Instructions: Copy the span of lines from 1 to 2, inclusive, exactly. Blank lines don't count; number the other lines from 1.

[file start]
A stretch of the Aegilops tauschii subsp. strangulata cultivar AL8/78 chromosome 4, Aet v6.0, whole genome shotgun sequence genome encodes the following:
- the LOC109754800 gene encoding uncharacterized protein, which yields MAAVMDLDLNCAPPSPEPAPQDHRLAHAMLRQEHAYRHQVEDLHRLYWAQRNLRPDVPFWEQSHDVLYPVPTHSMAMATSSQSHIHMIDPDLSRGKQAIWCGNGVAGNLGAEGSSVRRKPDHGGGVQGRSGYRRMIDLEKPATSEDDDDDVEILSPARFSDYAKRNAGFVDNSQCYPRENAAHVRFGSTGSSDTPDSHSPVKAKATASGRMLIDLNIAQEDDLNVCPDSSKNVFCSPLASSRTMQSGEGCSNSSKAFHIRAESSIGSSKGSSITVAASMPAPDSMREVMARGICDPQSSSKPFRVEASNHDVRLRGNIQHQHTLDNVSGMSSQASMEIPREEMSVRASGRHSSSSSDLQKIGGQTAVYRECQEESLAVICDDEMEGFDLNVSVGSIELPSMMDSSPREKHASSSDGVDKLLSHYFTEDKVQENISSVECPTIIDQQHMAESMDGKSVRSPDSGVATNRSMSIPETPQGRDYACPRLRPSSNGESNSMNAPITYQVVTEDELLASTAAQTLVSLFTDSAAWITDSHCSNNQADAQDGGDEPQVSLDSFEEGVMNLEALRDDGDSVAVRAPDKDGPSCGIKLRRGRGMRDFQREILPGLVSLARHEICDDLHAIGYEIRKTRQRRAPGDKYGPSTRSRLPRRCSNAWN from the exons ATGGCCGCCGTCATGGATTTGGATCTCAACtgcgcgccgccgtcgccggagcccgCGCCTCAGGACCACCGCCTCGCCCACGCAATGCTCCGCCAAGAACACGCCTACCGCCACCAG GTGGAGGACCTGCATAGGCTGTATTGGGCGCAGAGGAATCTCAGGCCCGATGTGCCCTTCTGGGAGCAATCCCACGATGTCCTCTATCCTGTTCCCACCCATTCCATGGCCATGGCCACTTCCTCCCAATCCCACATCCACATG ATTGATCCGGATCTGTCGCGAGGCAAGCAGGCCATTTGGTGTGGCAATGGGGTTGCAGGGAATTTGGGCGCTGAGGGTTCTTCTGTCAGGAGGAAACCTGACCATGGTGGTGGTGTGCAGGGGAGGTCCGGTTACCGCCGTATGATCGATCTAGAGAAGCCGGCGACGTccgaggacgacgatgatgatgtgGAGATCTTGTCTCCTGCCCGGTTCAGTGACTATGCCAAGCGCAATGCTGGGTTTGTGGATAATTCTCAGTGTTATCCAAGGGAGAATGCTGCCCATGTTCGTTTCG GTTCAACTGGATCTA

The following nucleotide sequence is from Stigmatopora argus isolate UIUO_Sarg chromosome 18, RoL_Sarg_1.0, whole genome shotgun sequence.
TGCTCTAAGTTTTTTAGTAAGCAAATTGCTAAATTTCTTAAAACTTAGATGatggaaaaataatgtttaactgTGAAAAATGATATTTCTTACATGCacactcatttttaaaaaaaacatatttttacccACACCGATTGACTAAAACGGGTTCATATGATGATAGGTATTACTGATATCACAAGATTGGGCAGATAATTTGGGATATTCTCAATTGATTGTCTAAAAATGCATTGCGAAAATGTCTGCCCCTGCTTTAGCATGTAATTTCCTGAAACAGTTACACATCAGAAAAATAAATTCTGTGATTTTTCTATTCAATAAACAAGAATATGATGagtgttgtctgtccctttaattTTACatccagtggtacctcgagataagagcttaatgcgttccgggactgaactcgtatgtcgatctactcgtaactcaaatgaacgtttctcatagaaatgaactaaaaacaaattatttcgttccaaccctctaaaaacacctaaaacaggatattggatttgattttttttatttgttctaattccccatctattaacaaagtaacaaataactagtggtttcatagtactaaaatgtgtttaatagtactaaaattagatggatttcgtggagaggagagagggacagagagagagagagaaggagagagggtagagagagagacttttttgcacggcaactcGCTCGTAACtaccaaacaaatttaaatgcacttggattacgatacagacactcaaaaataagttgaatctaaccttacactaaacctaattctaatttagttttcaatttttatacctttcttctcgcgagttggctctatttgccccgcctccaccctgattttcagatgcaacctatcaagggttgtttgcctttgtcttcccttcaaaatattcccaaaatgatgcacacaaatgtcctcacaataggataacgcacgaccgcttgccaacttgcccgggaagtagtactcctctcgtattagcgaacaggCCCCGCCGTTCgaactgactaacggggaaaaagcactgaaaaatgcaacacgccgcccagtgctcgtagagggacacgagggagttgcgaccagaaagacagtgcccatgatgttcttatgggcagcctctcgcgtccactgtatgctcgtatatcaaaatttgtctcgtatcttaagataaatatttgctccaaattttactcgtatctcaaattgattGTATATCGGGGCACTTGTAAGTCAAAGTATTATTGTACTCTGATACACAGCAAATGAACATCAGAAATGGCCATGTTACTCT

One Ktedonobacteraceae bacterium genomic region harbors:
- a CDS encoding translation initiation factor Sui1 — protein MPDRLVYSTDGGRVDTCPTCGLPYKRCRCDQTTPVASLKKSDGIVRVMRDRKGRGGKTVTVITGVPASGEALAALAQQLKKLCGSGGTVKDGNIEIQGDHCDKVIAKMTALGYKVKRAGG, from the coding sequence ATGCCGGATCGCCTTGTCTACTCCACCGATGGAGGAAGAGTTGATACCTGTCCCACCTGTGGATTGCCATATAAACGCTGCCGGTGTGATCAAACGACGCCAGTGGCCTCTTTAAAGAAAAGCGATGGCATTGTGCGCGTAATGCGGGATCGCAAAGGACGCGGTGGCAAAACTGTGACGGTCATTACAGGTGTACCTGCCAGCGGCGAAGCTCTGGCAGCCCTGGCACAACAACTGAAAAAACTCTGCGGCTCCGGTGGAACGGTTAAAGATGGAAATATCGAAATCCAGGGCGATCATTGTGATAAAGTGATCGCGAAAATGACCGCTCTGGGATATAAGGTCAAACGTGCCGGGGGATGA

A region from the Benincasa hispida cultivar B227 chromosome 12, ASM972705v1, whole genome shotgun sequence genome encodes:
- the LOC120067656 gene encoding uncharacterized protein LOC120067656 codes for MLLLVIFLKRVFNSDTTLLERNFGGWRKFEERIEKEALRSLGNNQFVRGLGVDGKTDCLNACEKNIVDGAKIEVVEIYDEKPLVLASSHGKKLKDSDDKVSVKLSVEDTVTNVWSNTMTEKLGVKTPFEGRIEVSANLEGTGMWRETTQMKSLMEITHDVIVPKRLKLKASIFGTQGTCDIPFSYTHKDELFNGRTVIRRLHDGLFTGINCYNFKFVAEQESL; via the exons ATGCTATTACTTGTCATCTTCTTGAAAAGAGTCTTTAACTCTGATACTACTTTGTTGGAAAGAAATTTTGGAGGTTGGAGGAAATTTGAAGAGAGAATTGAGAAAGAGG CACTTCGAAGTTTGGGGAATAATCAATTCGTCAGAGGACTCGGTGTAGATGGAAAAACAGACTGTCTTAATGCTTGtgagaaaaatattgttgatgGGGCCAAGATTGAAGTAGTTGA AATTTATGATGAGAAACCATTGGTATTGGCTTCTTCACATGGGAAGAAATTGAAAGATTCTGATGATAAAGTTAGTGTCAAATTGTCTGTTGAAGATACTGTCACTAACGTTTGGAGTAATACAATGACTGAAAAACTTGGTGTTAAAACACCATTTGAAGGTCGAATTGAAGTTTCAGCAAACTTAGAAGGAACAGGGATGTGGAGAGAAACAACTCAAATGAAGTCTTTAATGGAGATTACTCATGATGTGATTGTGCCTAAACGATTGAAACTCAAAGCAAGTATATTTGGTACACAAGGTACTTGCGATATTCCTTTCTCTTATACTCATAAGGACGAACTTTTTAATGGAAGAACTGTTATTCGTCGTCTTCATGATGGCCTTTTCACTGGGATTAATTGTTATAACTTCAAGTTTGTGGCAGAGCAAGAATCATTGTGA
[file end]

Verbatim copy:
A stretch of the Aegilops tauschii subsp. strangulata cultivar AL8/78 chromosome 4, Aet v6.0, whole genome shotgun sequence genome encodes the following:
- the LOC109754800 gene encoding uncharacterized protein, which yields MAAVMDLDLNCAPPSPEPAPQDHRLAHAMLRQEHAYRHQVEDLHRLYWAQRNLRPDVPFWEQSHDVLYPVPTHSMAMATSSQSHIHMIDPDLSRGKQAIWCGNGVAGNLGAEGSSVRRKPDHGGGVQGRSGYRRMIDLEKPATSEDDDDDVEILSPARFSDYAKRNAGFVDNSQCYPRENAAHVRFGSTGSSDTPDSHSPVKAKATASGRMLIDLNIAQEDDLNVCPDSSKNVFCSPLASSRTMQSGEGCSNSSKAFHIRAESSIGSSKGSSITVAASMPAPDSMREVMARGICDPQSSSKPFRVEASNHDVRLRGNIQHQHTLDNVSGMSSQASMEIPREEMSVRASGRHSSSSSDLQKIGGQTAVYRECQEESLAVICDDEMEGFDLNVSVGSIELPSMMDSSPREKHASSSDGVDKLLSHYFTEDKVQENISSVECPTIIDQQHMAESMDGKSVRSPDSGVATNRSMSIPETPQGRDYACPRLRPSSNGESNSMNAPITYQVVTEDELLASTAAQTLVSLFTDSAAWITDSHCSNNQADAQDGGDEPQVSLDSFEEGVMNLEALRDDGDSVAVRAPDKDGPSCGIKLRRGRGMRDFQREILPGLVSLARHEICDDLHAIGYEIRKTRQRRAPGDKYGPSTRSRLPRRCSNAWN from the exons ATGGCCGCCGTCATGGATTTGGATCTCAACtgcgcgccgccgtcgccggagcccgCGCCTCAGGACCACCGCCTCGCCCACGCAATGCTCCGCCAAGAACACGCCTACCGCCACCAG GTGGAGGACCTGCATAGGCTGTATTGGGCGCAGAGGAATCTCAGGCCCGATGTGCCCTTCTGGGAGCAATCCCACGATGTCCTCTATCCTGTTCCCACCCATTCCATGGCCATGGCCACTTCCTCCCAATCCCACATCCACATG ATTGATCCGGATCTGTCGCGAGGCAAGCAGGCCATTTGGTGTGGCAATGGGGTTGCAGGGAATTTGGGCGCTGAGGGTTCTTCTGTCAGGAGGAAACCTGACCATGGTGGTGGTGTGCAGGGGAGGTCCGGTTACCGCCGTATGATCGATCTAGAGAAGCCGGCGACGTccgaggacgacgatgatgatgtgGAGATCTTGTCTCCTGCCCGGTTCAGTGACTATGCCAAGCGCAATGCTGGGTTTGTGGATAATTCTCAGTGTTATCCAAGGGAGAATGCTGCCCATGTTCGTTTCG GTTCAACTGGATCTA